I will never forget what it was like teaching my firstborn how to tie her shoes. In my daughter’s typical headstrong and independent toddler way, her only response when I tried to help was, “No, Mommy – I do myself!” It drove me crazy. It’s not that I didn’t appreciate the importance of her mastering this skill on her own, I really did. But this surge of confidence most often occurred when her baby brother was on the verge of a meltdown or we had to be somewhere in the next five minutes. And, my adult self really did know how to do it faster…and dare I say, better?
It’s funny how this scene continues to play out with this same girl, who is now fifteen. We’re just not talking about how to tie her shoes anymore.
I wish I could say it’s gotten easier to step away and let my kids “do themselves” as they’ve grown. I imagine most parents would agree it only gets harder in big kid territory. In a blink, our children breeze past navigating playground etiquette and dive headfirst into the more nuanced waters of friendship, dating, and life-impacting decision making. They start facing grown-up situations that they’ve never encountered before and let’s be honest: they don’t really know what they are doing.
But, with decades of life experience, the gift of hindsight, and a fully developed brain, guess who does? You got it – those of us who are parenting them.
It’s no wonder it’s so difficult to let go and allow our kids to make their own way.
I’ve got to be honest: I’m a huge culprit of this. My struggle is multi-faceted, but it lies primarily in the pressure that I feel as the stakes get higher for my older children. Big kid mess-ups can bring about big consequences, and there’s major fear wrapped up in that for me. But, even little missteps can get our kids into situations that make their journeys harder for them. It’s difficult to watch our children stumble, especially if we know that they’ve brought it upon themselves.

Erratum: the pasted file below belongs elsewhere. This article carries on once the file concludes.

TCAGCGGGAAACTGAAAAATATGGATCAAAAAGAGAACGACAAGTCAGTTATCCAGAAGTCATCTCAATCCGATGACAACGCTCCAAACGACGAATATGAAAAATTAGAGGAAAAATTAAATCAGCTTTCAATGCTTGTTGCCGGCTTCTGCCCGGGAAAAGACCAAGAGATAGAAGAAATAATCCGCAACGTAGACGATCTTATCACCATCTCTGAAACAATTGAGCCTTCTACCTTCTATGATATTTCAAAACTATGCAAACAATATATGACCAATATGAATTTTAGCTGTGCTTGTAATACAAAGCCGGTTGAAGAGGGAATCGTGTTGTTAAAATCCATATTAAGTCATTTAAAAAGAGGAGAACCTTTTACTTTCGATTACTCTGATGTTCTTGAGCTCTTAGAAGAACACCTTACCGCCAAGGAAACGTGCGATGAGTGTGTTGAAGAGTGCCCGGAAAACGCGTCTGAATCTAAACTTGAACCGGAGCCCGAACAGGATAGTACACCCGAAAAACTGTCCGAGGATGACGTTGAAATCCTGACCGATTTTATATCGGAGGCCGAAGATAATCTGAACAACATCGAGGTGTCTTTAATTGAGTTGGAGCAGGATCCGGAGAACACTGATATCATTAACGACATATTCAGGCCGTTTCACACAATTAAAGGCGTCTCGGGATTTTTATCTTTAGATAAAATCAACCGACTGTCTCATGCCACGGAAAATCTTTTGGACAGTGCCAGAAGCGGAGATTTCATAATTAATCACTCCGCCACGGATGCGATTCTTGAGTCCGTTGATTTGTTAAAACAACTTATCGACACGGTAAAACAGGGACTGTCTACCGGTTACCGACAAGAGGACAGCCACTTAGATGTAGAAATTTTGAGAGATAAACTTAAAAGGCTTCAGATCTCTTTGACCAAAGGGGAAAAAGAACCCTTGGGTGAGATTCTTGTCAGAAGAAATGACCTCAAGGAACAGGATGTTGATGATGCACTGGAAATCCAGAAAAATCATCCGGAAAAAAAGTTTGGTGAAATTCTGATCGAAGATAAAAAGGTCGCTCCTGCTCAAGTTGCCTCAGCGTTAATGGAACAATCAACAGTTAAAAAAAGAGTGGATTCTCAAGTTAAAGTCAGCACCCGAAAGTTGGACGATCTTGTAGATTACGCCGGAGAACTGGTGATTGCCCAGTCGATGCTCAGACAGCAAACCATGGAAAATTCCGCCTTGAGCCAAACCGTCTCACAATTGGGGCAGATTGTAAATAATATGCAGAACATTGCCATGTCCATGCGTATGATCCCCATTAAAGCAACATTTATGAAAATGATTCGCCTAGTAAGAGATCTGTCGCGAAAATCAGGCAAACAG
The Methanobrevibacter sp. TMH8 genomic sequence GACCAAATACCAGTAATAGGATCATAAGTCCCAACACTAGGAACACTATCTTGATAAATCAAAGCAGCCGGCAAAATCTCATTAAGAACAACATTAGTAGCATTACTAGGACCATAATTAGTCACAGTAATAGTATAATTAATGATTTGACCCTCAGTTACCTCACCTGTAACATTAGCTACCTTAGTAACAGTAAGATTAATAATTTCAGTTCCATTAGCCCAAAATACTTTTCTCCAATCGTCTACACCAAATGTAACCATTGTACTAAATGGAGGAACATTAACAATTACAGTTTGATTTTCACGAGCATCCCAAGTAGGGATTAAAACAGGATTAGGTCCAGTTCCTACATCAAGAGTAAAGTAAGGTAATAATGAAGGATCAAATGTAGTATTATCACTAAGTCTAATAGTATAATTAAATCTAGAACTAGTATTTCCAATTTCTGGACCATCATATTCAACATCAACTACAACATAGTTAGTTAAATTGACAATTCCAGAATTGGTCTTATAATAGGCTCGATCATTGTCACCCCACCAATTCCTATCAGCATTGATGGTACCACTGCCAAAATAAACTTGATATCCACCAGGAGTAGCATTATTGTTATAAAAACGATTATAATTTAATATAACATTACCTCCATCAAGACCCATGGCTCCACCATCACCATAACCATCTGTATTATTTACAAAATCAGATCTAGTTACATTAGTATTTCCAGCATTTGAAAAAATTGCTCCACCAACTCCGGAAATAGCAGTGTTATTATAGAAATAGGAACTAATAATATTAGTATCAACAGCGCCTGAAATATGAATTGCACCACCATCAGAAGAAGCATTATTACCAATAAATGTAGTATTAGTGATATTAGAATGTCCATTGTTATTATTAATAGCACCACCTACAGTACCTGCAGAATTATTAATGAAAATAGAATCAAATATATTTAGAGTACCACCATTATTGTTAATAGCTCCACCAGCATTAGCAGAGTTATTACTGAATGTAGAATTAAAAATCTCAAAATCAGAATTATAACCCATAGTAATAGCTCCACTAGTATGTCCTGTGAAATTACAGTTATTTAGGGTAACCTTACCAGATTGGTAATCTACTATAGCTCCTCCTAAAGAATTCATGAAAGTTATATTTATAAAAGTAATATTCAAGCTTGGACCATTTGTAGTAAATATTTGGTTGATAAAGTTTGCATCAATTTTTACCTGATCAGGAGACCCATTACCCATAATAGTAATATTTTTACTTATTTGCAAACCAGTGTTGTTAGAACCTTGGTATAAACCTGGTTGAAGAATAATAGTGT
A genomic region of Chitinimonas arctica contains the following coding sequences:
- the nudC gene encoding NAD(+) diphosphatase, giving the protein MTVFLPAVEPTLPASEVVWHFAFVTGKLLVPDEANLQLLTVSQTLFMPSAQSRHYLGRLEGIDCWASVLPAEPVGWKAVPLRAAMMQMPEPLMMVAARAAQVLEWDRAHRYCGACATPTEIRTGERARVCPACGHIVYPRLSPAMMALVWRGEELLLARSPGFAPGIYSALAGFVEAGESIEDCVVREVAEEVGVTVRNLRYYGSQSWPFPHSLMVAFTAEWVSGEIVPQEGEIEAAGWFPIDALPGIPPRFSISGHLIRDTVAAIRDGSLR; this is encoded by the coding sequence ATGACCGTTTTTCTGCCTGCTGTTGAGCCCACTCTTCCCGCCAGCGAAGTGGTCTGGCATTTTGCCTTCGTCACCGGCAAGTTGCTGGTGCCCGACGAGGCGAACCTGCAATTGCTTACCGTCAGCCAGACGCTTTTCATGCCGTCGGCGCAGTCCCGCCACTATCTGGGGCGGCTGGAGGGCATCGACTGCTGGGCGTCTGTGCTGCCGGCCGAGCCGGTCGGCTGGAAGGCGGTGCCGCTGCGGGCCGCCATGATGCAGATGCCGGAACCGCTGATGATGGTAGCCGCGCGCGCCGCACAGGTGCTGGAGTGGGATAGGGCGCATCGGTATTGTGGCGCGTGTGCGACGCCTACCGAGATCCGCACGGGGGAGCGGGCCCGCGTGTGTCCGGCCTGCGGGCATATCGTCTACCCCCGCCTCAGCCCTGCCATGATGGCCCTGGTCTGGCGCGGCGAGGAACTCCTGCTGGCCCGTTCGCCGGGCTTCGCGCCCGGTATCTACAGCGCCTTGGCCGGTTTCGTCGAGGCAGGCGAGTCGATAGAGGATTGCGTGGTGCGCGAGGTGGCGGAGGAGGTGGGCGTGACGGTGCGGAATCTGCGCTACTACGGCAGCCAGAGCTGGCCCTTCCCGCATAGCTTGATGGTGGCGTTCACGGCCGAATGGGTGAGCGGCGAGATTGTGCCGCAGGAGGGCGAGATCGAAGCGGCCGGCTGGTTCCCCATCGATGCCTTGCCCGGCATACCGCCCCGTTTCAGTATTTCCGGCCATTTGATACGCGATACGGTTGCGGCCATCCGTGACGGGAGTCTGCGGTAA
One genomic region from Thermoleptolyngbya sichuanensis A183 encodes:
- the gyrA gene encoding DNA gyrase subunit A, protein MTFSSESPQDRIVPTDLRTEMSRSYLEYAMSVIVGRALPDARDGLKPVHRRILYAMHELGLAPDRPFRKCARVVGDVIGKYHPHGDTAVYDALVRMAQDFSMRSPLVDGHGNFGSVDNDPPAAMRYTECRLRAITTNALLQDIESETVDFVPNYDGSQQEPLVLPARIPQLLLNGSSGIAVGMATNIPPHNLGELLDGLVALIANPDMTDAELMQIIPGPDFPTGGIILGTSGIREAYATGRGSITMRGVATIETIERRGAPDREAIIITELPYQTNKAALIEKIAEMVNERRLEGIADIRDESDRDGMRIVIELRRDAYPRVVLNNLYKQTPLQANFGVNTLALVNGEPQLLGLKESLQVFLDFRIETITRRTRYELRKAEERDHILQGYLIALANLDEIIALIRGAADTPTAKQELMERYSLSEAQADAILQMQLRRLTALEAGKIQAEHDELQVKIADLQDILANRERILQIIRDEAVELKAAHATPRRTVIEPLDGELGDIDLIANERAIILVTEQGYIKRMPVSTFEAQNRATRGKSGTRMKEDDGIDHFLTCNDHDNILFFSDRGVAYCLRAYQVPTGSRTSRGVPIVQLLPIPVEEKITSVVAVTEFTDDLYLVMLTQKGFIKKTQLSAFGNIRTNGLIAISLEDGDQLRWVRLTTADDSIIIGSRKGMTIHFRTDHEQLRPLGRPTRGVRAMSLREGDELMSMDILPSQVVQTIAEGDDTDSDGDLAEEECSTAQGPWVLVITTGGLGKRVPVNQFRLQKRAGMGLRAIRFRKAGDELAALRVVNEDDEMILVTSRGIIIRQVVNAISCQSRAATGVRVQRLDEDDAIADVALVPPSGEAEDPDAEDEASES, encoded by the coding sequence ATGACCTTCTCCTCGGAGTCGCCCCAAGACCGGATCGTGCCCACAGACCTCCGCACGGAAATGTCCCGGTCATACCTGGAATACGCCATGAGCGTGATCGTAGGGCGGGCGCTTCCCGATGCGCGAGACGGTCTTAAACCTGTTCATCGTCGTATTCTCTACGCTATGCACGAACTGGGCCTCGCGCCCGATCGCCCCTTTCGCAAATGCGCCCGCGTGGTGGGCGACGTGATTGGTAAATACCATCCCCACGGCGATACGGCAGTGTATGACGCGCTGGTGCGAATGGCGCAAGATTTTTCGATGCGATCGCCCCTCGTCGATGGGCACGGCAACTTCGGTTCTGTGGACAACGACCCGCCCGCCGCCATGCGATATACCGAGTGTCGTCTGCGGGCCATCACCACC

The other aspect of this, though, rests solely in my pride. I can’t help but worry about how my kids’ behavior reflects on me as a parent. And, it doesn’t have to be a serious offense for this to be true. It can be as simple as my child managing a friend situation in a way that is contrary to what my adult self knows is best. Of course, it’s unrealistic to expect that our still-learning children navigate these moments in the way that wise and healthy grown-ups do, but my fear of judgment often tempts me to step in too far.
So, where does this leave those of us who are towing this fine line?
Here’s what my heart knows for sure: Even though there were times when it would have felt “easier” to just tie my toddler girl’s shoes already, she would never have mastered it if I hadn’t given her the freedom to do so. In the same way, if I don’t allow my kids the leeway to call their own shots as they inch toward adulthood, they’ll never build the emotional muscle necessary to navigate the sticky parts of life. And, worst of all, they will miss gaining the confidence they need to believe that they really can do hard things.
I simply can’t do this growing-up thing for my kids.
But, I can talk them through the situations that they aren’t fully equipped to navigate without guidance. I can model what it looks like to treat others with kindness and respect while serving as an example of someone who also respects herself. I can encourage my children to be brave and take chances and trust their instincts. I can create guardrails to prevent them from getting too far off track, and re-set those boundaries if they are unable to safely navigate their freedom. I can remain a soft place to land if they take a misstep and lose their footing. And, I can support and extend grace to other moms who are on this journey along with me; goodness knows, we need each other.
It’s interesting how we really do come full circle as parents sometimes. This hit me the other day when I realized that my daughter still has a catchphrase – it’s just evolved. Her trademark now: “I’ve got this, Mom.”
Most of the time she does, and sometimes she doesn’t.